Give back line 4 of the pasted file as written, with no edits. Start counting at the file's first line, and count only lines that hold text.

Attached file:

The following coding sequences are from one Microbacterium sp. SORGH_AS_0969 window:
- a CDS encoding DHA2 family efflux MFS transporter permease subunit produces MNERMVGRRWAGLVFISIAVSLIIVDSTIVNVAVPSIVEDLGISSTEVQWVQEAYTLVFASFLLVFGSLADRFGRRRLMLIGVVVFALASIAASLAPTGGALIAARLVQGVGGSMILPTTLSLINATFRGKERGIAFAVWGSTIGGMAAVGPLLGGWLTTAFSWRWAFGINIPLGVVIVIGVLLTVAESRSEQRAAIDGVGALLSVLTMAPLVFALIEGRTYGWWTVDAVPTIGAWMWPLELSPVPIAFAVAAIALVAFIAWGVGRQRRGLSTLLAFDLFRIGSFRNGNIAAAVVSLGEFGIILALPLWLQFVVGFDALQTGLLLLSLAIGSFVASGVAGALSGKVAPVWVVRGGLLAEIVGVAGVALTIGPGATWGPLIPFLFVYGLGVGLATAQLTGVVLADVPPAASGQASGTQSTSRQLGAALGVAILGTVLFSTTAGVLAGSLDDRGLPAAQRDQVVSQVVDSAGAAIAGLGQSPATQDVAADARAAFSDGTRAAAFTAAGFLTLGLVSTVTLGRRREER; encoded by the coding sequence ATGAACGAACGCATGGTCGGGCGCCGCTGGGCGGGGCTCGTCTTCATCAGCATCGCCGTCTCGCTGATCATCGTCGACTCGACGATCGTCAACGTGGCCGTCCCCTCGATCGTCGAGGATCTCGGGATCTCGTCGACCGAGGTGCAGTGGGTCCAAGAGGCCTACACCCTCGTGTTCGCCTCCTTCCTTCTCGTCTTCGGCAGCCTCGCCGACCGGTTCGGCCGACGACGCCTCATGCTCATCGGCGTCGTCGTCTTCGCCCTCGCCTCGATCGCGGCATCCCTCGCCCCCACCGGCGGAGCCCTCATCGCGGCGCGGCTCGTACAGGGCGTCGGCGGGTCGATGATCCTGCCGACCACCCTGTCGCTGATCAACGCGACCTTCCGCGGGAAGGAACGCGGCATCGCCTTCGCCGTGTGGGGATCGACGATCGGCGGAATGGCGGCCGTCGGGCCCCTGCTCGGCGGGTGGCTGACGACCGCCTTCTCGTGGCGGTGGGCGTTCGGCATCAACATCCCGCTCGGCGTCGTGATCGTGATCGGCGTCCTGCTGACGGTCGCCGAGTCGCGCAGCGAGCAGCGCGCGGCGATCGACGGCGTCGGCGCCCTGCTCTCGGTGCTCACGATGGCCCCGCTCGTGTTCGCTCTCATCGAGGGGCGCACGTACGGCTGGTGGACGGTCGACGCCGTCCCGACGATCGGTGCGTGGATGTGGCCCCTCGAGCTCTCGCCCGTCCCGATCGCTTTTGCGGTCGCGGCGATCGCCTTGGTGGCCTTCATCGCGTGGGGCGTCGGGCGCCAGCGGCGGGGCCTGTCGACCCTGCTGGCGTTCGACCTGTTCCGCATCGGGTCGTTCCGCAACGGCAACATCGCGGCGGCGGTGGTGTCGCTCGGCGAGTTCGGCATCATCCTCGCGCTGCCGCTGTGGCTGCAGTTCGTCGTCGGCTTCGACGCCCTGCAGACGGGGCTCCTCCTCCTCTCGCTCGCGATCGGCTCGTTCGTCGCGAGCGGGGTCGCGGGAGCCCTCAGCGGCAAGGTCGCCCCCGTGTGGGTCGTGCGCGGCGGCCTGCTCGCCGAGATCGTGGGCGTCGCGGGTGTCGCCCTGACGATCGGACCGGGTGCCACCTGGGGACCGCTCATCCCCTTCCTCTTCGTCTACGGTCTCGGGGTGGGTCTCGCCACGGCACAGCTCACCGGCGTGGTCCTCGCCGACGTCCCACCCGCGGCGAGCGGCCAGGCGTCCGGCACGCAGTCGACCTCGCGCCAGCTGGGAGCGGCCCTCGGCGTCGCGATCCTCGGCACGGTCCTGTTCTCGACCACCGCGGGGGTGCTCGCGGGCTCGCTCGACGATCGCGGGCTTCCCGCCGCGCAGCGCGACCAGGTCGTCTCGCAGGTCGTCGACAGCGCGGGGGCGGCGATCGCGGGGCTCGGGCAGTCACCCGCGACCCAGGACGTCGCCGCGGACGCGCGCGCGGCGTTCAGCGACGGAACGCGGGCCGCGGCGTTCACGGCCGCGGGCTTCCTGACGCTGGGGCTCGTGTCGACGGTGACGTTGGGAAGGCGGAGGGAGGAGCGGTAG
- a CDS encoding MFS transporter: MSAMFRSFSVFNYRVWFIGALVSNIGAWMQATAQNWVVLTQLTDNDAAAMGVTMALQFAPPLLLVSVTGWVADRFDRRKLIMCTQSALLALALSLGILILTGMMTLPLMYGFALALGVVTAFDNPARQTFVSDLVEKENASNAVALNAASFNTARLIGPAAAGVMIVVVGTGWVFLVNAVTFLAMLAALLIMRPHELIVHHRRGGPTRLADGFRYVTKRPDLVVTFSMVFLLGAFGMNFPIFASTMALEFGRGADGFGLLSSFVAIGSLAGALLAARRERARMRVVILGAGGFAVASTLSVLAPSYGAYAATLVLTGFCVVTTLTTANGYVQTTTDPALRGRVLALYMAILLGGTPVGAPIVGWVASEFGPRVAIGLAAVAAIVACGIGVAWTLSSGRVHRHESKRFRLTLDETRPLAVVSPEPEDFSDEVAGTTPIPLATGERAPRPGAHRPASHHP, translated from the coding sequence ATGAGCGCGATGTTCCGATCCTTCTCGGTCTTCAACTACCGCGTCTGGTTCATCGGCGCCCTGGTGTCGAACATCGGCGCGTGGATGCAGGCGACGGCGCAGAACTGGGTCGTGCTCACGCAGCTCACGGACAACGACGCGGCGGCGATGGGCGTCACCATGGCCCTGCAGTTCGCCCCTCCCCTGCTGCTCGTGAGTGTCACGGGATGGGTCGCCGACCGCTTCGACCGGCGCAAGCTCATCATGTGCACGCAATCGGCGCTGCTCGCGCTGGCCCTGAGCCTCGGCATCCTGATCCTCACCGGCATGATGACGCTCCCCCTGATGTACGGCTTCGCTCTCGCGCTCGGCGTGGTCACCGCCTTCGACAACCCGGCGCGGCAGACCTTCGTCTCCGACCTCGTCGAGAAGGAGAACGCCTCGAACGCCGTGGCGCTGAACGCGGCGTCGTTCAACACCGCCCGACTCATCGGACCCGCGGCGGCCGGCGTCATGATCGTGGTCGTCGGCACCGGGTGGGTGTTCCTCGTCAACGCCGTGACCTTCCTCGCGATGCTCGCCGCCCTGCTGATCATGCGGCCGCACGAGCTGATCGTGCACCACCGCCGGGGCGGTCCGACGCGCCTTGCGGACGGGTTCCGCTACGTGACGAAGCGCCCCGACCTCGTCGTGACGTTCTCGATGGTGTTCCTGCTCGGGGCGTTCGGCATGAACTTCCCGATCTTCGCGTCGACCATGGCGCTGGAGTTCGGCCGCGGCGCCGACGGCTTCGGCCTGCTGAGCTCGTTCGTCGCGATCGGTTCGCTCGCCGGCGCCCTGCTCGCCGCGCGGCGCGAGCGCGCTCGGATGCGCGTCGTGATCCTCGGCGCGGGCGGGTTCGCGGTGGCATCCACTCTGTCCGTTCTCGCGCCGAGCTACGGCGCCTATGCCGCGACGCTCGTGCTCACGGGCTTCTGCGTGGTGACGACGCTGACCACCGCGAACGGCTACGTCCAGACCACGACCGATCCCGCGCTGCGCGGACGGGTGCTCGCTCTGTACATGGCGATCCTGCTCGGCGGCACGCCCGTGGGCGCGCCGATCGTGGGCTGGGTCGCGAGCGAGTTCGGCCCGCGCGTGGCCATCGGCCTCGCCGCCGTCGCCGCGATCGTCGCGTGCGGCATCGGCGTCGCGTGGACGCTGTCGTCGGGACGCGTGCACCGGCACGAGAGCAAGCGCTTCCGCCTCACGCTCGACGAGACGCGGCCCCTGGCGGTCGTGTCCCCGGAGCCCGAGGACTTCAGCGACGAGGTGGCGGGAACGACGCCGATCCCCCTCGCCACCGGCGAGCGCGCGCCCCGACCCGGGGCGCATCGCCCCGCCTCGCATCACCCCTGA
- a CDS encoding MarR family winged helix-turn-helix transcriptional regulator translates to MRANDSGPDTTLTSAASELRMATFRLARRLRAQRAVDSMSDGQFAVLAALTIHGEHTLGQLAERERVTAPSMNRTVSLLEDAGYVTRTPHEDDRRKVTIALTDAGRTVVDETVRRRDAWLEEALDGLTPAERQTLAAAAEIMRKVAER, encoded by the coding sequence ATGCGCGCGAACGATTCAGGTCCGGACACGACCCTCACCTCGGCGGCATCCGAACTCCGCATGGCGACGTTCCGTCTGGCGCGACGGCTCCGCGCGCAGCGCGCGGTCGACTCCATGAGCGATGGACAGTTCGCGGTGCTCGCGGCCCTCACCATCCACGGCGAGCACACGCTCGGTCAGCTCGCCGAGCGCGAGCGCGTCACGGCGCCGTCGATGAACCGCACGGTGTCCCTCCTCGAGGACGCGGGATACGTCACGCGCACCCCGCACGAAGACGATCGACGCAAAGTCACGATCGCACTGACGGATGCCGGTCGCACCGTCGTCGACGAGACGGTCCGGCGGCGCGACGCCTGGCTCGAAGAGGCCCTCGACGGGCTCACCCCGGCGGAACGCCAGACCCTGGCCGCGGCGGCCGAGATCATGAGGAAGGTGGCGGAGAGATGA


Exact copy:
- a CDS encoding MarR family winged helix-turn-helix transcriptional regulator translates to MRANDSGPDTTLTSAASELRMATFRLARRLRAQRAVDSMSDGQFAVLAALTIHGEHTLGQLAERERVTAPSMNRTVSLLEDAGYVTRTPHEDDRRKVTIALTDAGRTVVDETVRRRDAWLEEALDGLTPAERQTLAAAAEIMRKVAER, encoded by the coding sequence ATGCGCGCGAACGATTCAGGTCCGGACACGACCCTCACCTCGGCGGCATCCGAACTCCGCATGGCGACGTTCCGTCTGGCGCGACGGCTCCGCGCGCAGCGCGCGGTCGACTCCATGAGCGATGGACAGTTCGCGGTGCTCGCGGCCCTCACCATCCACGGCGAGCACACGCTCGGTCAGCTCGCCGAGCGCGAGCGCGTCACGGCGCCGTCGATGAACCGCACGGTGTCCCTCCTCGAGGACGCGGGATACGTCACGCGCACCCCGCACGAAGACGATCGACGCAAAGTCACGATCGCACTGACGGATGCCGGTCGCACCGTCGTCGACGAGACGGTCCGGCGGCGCGACGCCTGGCTCGAAGAGGCCCTCGACGGGCTCACCCCGGCGGAACGCCAGACCCTGGCCGCGGCGGCCGAGATCATGAGGAAGGTGGCGGAGAGATGA